How to Avoid Becoming Hamsters On Wheels: 3 Questions That Will Simplify Your Content Marketing

3 Questions That Will Simplify Your Content Marketing

I can remember sitting in a digital marketing conference workshop just a couple of years ago. The topic was optimizing performance and we began a discussion about how to simplify your content marketing. The facilitator kicked us off by saying: “So you all are doing content marketing in your organization. How is that going for you?” The response was sort of a collective groan.

Hamster On A Wheel
Hamster On A Wheel – By Doenertier82 at the German language Wikipedia, CC BY-SA 3.0,

The general sentiment was that content marketing can be a ton of work. More so, it’s hard to prove value to the business. Multiple people used the analogy of feeling like a hamster on a wheel. Leaving that workshop, I started to look at what content we were offering those feeling like content marketing had become a slog.

What I found was that there is quite a bit of material out there on:

These are all valuable topics, however, they can seem overwhelming to those that are struggling under the weight of too much to do.

When trying to simplify your content strategy, here are three simple questions to ask:

  1. What is one thing we can change tomorrow?
  2. Are there pieces of content we have already created that more of our audience should see?
  3. Could we be clearer in what we ask our audience to do after reading our content?

What is one thing we can change tomorrow?

Often we get paralyzed with inaction when staring down the face of a large project. Launching a new content project is no different. An essential truth of project management is that planning is an essential activity, but plans are obsolete as soon as they are finished. You will never be able to keep up with all of the changes in your business and the digital marketing industry while expecting your plans to remain unchanged. Your team needs to be prepared to adapt to change and look for incremental ways to measure value delivered to your business partners.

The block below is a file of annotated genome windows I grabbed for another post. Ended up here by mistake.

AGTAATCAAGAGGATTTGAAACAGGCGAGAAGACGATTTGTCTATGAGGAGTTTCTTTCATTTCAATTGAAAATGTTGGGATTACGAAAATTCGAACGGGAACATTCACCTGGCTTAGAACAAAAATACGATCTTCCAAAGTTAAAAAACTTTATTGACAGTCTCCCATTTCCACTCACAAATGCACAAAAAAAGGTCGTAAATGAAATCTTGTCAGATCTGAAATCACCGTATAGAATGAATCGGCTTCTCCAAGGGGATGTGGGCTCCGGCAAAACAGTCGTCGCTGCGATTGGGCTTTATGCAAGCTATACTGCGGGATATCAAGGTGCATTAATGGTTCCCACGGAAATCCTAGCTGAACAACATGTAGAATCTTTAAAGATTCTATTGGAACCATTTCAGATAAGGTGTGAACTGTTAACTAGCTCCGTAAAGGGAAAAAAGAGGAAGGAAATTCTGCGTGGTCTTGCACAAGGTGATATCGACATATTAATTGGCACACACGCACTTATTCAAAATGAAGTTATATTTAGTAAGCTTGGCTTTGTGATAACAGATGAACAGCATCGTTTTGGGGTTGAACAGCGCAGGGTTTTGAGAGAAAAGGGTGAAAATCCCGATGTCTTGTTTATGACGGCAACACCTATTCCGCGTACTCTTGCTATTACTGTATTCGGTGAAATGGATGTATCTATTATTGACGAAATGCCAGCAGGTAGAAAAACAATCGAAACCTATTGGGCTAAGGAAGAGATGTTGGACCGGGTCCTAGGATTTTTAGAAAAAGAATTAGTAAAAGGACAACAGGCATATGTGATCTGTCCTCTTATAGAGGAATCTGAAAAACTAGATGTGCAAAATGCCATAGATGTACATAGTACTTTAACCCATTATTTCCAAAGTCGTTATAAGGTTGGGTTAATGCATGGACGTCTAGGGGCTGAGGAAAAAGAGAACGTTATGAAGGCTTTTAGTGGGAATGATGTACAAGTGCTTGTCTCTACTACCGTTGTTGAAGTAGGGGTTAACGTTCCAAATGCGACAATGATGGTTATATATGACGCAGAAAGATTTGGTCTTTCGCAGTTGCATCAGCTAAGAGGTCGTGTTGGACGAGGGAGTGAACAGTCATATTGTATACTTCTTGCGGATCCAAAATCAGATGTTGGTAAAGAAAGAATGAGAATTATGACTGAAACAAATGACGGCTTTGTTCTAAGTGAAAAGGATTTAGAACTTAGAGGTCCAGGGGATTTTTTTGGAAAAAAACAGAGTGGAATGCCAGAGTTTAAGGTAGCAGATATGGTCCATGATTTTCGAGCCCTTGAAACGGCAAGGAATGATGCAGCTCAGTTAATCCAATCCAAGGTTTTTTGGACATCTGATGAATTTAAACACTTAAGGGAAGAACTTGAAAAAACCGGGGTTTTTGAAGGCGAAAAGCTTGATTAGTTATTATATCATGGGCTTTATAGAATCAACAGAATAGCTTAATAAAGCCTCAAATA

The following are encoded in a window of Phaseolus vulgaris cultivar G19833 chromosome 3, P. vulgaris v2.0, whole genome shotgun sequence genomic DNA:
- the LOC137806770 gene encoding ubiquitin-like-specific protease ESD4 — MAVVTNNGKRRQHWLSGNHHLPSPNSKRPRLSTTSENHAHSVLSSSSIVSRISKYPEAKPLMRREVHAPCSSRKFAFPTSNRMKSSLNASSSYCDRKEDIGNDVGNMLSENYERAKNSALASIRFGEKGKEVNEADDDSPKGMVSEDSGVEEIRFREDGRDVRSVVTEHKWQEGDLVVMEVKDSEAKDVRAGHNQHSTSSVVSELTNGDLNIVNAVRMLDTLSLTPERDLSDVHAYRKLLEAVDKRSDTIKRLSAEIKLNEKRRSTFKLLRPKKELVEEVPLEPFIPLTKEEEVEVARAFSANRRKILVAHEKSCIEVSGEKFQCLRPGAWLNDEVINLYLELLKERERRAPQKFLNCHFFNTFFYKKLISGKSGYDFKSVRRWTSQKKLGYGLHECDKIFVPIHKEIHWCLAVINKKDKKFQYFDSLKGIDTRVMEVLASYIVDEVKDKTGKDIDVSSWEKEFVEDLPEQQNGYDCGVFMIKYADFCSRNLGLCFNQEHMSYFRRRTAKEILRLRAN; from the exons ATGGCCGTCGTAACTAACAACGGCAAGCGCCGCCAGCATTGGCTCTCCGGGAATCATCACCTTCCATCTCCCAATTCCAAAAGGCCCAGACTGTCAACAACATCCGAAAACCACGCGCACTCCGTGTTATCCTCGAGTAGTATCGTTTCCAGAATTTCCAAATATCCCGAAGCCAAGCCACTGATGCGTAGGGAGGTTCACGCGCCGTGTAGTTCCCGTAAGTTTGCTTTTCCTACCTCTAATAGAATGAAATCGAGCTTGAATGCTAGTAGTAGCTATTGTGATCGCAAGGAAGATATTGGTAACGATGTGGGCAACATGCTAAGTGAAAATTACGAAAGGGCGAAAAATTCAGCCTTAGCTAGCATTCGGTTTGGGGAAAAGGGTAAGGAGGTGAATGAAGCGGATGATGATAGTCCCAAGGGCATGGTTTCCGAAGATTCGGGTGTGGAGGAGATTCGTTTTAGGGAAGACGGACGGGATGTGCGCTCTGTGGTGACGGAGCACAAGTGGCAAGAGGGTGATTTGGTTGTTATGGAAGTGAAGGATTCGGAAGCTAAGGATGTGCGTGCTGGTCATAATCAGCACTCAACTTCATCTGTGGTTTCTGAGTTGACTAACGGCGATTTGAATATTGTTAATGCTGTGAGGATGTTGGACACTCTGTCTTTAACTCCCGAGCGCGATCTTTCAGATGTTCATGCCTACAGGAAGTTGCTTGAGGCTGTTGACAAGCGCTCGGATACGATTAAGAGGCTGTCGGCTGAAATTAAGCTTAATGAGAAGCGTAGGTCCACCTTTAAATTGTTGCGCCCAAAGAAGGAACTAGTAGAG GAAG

A question I often like to ask teams that know they need to make a change to their strategy is: “what is one thing we can change tomorrow?” This forces them to prioritize and make a choice. Once they make one small change, be it a copy change on a key web page, or the call to action in a customer email nurture, they will realize that they have the power to make bigger changes over time.

Are there pieces of content we have already created that more of our audience should see?

When someone joins your audience today, there is a strong possibility that everything you produced up until now will be new to them. To that end, your team can extract value from existing blog posts that explain a core issue for your business or on boarding emails that explained how to make the most of your product. You do not need a fancy marketing automation platform to obtain these gains, either (although they can sometimes help); having a simple report of your web pages and emails with the most consistent performance over time can help here.

Note that this phenomenon also plays out in the social media space. Those who have mastered communicating on Twitter will tell you that it’s a game of repetition. Because people tend to check their feeds consistently at the same time each day, you may miss them if you are not broadcasting your posts at numerous intervals. Tools such as the wonderful MeetEdgar help take the work out of posting your content at a schedule custom to your audience.

Could we be clearer in what we ask our audience to do after reading our content?

Do your blog posts get quite a few views but fail to keep people engaged on your website? How about your emails? Do you drop in a boatload of sections chocked full of links and then wonder why your emails with high open rates just don’t convert?

It is possible you are either, not clearly presenting your audience with a call to action (CTA), or doing it in a very ineffective way. You should always have a CTA in your content, even if you just want to drive the reader to another important article that you think they will find relevant.

Keep your CTA’s short and to the point. Use simple and clear language, present them boldly and let your reader see the benefit.

There are lots of great resources on the web for optimizing your calls-to-action. Here is one of my favorites about Designing Great CTA Buttons by Andy Crestodina at Orbit Media Studios.

Prioritize to optimize

For years I was coaching software teams on how to adopt agile software development practices. We used to tell our clients: you need to slow down before you can speed up. Similarly, I think that if we want to avoid becoming hamsters on wheels of our own design, we need to think about doing less content, better.

I hope that these suggestions can help you find some small wins to harvest right away. Our teams can often use that little bit of confidence before they move on to bigger goals. 

Keep on doing great work.

Also published on Medium.